The recital is divided into two parts. Like a musical rainbow, the first presents some of the most representative composers from Spain and Latin America. The second gives the audience an international panorama of the contemporary music for guitar, with a varied sample of styles.

The first group begins with “Sueño” (Dream), where Francisco Tárrega (1852-1909), uses the difficult trémolo technique; this composition is one of the best examples of Tárrega's Romantic aesthetics. The next, “Recuerdos de Aranjuez” (Memories of Aranjuez), is a special revision by Maestro Soler of the famous Adagio & Cadenza from “Concierto de Aranjuez”, by the great composer Joaquín Rodrigo (1901-1999) followed by the “Danza” by Antonio Ruiz-Pipó (1934-1997), from his “Canción y Danza nº 1”. This group close with “Mozartiana Nº 1” (Opus 5) by Maestro Soler (b. 1949), which draws its inspiration from Mozart's, Ave Verum Corpus and the city of Salzburg.

The next section opens with the popular dance, of Incan origin from the Bolivian altiplano, “Huayno”, where sometimes the guitar sounds like the charango. Then, the rhythmic “Brejeiro” by Ernesto Nazareth (1863-1934), a sort of tango with a peculiar “flavor” of samba following the popular Paraguayan polka “Pájaro Campana” (Bellbird), by Ampelio Villalba (1890-1937). This group ending ends with the popular Paraguayan dance “Chopí”, from the Suite Las Tres Palomas by Pablo Escobar (1900-19??), a striking combination of music for harp.

The last part of the first set, opens with the sensitive piece by Manuel María Ponce (1882-1948), “Scherzino Mexicano” continuing with the famous Berimbau, popular “bossa” by the Brazilian Baden Powell (1937-2000), with recollections of the carnival music. This part ends with the festive and rhythmic “Batucada” by Isaías Savio (1900-1977).

The beginning of the second part half honors the great Paraguayan composer Agustín Pío Barrios “Indio Mangoré” (1871-1942), with his emotive “Andante Religioso” from “La Catedral”. Next, by English composer Benjamin Britten (1913-1976), the March-Like from his Nocturnal, set of variations about the Dowland's First Book of Songs or Ayres of Four Parts (1597). This section continues with Singing the Saltarello, by Maestro Soler, piece based on the Saltarello by Vincenzo Galilei (1520-1591), father of Galileo, where the composer presents the guitar like small choir, singing the Saltarello. The following piece is “La Salle de Billard” from “Le Pavillon de Banlieu”, where the French composer Olivier Bensa (b. 1951), tries to imitate the pool game (pay attention to the last ball). Fruit of an original inspiration, the Prelude & Air from the “Quatre Pièces Brèves”, by Swiss composer Frank Martin (1890-1974), is based on ancient popular French dances. Then, the Spanish composer Salvador Bacarisse (1898-1963), with his virtuous “Passepied nº II”. Ends this section the Polish–French composer Alexander Tansman (1897-1986), experimenting the Baroque style in his contemporary “Danza Pomposa”.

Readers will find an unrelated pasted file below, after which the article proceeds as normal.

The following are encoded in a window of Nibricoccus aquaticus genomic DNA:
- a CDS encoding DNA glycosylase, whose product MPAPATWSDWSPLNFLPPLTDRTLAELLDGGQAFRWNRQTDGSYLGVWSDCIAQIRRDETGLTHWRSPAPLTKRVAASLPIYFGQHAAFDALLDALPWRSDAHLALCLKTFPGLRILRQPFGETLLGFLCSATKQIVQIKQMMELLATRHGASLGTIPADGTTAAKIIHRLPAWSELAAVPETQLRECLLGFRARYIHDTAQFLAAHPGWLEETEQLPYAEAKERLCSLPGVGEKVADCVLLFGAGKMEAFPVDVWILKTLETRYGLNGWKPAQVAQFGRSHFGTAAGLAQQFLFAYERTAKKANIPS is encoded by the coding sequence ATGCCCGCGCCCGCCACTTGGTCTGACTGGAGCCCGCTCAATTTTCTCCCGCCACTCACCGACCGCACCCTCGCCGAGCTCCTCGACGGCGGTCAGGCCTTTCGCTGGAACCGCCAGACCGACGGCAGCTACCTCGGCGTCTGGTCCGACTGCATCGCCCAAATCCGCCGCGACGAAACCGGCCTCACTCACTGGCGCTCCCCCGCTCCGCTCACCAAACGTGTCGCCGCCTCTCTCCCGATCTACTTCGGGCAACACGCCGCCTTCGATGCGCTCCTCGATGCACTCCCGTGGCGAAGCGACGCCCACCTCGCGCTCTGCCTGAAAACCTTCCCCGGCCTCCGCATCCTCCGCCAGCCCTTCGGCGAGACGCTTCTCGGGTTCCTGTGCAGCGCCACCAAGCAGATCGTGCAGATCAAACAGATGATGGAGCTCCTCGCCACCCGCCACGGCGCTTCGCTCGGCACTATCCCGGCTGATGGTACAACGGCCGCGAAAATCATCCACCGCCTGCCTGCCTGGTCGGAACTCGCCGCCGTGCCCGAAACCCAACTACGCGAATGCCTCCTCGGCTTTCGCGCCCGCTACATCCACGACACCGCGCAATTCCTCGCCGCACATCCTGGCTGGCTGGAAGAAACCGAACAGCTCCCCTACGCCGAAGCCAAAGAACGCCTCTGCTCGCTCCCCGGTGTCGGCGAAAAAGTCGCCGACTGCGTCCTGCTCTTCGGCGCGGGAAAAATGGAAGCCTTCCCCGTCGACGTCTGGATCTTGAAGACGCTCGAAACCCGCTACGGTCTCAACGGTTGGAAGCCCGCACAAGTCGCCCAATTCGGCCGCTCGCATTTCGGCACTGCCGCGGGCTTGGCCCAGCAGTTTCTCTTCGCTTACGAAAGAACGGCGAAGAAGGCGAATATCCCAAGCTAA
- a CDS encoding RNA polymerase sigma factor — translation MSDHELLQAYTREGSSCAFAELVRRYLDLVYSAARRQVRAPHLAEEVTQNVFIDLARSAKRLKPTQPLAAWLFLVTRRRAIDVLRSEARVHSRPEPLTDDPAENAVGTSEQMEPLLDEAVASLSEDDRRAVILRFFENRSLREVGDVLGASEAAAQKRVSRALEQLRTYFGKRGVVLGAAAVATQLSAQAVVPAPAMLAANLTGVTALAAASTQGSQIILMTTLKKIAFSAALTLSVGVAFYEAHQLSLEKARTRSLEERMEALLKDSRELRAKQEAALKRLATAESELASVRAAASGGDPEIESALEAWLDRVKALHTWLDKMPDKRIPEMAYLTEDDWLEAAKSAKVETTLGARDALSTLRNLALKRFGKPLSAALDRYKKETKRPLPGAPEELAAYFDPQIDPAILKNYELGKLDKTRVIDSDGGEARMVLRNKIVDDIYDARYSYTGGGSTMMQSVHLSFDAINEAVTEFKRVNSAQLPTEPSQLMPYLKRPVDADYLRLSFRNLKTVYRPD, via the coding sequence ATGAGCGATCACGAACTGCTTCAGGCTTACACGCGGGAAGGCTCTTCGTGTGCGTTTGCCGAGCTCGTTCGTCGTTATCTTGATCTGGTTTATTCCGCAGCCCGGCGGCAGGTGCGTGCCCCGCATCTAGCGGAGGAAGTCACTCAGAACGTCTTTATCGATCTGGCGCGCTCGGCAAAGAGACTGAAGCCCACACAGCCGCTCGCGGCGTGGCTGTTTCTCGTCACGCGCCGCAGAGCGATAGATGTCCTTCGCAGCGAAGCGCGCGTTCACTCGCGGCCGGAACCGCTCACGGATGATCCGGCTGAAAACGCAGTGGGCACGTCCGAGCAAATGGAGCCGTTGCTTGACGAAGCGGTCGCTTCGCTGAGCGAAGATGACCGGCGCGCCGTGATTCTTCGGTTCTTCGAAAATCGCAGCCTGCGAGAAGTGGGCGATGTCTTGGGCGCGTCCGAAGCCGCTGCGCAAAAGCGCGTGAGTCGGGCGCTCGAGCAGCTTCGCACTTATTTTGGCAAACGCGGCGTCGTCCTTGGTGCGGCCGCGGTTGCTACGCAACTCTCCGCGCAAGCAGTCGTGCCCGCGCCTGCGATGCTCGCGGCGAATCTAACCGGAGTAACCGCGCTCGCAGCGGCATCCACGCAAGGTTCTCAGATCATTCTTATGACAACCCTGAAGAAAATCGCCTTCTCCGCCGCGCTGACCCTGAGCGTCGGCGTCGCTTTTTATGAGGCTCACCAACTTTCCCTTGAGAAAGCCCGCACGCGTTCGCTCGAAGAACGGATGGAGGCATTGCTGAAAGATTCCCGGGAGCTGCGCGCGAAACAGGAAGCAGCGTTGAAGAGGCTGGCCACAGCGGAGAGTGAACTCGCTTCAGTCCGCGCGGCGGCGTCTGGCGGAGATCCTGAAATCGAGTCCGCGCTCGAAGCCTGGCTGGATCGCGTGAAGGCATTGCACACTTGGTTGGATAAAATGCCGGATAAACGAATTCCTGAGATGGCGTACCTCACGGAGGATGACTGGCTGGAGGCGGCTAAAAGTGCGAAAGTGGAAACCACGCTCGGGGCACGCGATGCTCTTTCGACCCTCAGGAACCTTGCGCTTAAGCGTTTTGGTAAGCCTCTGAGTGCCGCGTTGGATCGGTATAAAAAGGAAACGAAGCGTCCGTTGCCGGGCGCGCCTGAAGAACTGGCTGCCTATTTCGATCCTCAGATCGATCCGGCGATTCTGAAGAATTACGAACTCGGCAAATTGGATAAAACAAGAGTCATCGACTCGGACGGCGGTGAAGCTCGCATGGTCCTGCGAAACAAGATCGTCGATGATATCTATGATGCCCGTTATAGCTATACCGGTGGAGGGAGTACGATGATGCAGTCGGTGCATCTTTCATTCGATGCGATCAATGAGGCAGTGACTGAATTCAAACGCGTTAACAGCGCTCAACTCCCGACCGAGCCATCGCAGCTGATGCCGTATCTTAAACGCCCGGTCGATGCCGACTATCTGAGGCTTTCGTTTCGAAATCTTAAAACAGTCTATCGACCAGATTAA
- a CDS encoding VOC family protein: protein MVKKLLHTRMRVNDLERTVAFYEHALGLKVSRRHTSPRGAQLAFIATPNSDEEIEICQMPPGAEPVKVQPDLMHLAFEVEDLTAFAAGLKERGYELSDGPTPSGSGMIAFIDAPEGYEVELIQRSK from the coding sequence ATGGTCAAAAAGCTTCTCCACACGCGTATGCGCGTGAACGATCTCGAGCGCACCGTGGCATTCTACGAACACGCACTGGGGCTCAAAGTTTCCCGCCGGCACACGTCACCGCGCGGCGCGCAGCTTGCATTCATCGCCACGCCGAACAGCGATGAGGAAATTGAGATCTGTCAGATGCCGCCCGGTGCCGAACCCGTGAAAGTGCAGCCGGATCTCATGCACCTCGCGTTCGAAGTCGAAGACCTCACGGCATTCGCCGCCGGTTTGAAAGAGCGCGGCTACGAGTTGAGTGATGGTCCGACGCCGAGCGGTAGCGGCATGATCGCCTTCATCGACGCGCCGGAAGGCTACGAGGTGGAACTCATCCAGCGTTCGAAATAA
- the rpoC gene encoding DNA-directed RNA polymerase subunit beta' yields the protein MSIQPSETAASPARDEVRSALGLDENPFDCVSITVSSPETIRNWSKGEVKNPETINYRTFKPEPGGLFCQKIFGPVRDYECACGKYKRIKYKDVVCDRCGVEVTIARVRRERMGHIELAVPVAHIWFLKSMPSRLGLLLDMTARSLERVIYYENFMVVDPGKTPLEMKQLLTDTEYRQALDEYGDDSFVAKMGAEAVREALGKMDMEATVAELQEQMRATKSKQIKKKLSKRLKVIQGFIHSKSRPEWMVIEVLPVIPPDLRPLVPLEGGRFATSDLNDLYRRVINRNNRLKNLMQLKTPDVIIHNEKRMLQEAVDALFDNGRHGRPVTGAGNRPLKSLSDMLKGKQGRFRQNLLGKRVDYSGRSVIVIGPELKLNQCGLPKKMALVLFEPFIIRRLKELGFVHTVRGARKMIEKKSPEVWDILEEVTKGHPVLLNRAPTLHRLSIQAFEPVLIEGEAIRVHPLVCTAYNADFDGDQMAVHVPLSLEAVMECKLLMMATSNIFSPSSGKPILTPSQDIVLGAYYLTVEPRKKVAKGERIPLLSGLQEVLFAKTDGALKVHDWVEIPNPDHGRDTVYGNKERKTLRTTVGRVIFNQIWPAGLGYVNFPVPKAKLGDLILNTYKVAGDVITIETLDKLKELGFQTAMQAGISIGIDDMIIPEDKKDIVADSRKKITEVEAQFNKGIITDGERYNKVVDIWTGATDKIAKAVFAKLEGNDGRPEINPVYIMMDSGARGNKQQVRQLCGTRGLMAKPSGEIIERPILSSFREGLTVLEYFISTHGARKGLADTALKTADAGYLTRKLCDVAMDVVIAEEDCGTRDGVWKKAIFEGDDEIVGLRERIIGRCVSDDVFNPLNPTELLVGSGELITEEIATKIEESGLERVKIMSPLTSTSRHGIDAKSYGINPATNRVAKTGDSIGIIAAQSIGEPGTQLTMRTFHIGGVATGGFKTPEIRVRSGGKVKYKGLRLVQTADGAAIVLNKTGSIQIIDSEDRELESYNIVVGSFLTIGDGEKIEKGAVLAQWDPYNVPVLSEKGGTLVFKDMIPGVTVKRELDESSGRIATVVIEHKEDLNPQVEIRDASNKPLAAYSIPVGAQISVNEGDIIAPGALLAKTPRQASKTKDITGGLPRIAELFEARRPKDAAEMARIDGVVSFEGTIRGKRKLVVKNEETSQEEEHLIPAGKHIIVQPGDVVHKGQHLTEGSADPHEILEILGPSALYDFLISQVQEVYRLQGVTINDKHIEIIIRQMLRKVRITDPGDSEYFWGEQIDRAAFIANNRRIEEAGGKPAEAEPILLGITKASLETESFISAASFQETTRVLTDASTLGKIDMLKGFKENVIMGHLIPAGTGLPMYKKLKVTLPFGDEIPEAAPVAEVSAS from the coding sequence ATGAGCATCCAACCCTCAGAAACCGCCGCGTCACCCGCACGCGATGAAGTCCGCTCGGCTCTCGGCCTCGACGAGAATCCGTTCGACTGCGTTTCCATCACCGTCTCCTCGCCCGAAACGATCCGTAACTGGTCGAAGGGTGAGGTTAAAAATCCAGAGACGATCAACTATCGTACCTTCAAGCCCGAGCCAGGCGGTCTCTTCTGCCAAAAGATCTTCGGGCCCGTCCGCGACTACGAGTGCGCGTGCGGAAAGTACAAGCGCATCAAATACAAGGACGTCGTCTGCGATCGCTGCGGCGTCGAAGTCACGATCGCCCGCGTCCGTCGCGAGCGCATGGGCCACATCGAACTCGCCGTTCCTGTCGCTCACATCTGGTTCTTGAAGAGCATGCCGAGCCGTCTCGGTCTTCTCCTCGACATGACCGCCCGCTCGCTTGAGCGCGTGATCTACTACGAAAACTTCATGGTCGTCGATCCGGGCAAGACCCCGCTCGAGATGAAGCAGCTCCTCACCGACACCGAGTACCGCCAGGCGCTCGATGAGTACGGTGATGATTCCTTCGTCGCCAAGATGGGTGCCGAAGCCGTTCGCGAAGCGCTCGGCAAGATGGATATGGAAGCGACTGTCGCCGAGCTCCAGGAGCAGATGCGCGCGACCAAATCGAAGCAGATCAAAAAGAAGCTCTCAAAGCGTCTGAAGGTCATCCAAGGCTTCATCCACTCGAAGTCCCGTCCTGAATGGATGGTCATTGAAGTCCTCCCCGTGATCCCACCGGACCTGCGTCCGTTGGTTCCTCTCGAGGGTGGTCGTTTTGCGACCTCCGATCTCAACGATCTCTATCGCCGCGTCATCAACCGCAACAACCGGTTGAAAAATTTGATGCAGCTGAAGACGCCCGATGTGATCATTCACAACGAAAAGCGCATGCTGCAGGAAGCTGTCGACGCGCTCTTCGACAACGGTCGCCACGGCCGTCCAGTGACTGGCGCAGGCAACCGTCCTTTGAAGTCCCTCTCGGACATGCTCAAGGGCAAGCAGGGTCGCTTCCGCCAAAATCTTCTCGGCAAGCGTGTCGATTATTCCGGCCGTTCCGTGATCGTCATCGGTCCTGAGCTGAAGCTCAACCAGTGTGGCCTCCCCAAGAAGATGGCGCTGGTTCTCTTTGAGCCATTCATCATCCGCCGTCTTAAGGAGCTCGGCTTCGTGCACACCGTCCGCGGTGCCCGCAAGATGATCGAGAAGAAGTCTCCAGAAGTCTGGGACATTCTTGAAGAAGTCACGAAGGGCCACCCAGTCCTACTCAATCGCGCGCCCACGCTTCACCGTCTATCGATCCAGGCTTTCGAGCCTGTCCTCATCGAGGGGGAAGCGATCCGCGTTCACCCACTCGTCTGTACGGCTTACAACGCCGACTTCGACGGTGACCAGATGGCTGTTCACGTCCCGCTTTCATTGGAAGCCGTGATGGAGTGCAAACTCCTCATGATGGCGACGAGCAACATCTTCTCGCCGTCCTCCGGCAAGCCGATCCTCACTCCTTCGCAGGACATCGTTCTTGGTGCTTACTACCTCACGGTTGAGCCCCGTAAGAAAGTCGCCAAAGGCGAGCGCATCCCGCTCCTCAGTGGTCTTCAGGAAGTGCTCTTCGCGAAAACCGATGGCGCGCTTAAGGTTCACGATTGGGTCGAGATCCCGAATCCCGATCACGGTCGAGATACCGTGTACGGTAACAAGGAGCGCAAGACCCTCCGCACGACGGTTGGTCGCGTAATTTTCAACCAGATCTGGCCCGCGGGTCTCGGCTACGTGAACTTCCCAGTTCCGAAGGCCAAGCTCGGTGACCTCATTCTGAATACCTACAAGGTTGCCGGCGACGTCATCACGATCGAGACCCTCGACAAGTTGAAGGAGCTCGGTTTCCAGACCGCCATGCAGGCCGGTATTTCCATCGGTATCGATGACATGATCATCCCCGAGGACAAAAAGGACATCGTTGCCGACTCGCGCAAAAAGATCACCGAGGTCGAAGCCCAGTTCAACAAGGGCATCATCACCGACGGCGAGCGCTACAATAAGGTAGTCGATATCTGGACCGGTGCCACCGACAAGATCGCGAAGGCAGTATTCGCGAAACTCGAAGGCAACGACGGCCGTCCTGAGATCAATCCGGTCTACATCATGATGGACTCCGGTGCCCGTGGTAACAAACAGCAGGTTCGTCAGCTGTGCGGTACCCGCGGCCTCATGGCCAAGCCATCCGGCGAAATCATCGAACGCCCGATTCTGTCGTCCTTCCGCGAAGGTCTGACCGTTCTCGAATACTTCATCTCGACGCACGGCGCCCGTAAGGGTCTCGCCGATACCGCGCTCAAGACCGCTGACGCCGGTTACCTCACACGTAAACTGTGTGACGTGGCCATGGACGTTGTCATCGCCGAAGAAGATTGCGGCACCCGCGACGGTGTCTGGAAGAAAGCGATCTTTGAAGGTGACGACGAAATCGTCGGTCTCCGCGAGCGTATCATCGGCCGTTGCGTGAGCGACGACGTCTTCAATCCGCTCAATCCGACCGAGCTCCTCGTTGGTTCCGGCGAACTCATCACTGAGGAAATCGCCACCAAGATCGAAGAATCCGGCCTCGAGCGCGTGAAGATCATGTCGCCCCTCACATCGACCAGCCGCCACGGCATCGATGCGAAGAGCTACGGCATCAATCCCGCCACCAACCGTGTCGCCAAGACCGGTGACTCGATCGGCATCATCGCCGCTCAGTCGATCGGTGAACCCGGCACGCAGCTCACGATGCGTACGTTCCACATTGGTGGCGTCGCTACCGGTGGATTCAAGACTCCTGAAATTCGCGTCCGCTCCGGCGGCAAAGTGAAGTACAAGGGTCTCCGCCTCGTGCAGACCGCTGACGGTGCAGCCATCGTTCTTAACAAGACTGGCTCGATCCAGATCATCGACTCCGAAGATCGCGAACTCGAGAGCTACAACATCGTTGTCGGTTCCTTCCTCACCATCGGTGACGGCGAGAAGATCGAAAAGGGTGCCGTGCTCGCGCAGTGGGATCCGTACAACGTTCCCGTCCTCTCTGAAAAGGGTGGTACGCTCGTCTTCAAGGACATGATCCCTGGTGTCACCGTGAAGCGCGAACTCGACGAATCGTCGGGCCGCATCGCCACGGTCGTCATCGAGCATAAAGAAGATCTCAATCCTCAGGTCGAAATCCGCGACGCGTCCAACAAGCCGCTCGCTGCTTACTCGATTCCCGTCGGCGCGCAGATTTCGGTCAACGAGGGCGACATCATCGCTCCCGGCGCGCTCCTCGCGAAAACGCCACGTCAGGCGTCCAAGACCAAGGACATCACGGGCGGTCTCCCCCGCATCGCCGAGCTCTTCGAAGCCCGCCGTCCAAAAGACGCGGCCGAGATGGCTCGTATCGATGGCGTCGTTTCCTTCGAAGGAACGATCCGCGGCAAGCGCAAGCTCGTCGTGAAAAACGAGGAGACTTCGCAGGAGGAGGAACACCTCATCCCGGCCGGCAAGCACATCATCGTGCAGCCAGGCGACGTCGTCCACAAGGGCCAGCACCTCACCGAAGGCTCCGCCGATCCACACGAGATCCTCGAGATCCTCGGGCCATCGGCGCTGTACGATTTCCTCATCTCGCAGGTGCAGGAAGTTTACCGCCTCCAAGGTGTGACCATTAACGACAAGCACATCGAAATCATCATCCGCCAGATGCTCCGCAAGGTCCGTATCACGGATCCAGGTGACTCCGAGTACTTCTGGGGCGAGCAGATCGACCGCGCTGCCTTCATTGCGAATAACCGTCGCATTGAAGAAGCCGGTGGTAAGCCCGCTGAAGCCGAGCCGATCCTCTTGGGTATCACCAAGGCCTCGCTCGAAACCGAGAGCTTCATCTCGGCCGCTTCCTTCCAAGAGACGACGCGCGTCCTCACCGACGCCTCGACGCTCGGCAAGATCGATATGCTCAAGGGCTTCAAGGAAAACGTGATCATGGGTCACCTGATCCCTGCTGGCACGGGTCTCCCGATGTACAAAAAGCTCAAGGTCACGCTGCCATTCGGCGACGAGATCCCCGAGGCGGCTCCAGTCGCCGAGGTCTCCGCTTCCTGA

The English composer John William Duarte (1919-2004), opens the next set of selections with a jazz-like composition, “Sua Cosa”, written in Wes Montgomery's style, following the popular hymn They Must Know by American composer Harry Dixon Loes (1892-1965). The next piece, Mill Grove Farm, by Italian guitarist and composer Giovanni Unterberger (b. 1949), brings to mind the purest bebop style, closing this group the swing Bluefinger by American composer Jerry Reed (1937-2008), who drew his inspiration from Chet Atkins “Alone”.

The program ends with a piece by Maestro Soler, Lady M, Little Rolling Stone, where the composer combines the classic stereotypes of Blues and Rock, with the newest and most surprising effects that can be drawn from the guitar.



"The Golden Polyphemus" by Ignacio Fleta, Spain

Maestro Soler, "The Redneck Girl" by Estruch Luthiers, Spain

"The Drag Queen" (10 strings) by De Latorre, Spain

Strings: GHS La Classique & Boomers, US



Riddle of the Guitar

In the round
Six maidens
are dancing.
Three of flesh
and three of silver.
Yesterday´s dreams haunt them
but they are held embraced
by a Golden Polyphemus:

The Guitar!

  Federico García Lorca

García Lorca, attributes to the guitar
occult powers,
and returns again and again
in his poems
to the image of its strings
spread out like the arms
of Polyphemus,
waiting to trap our souls …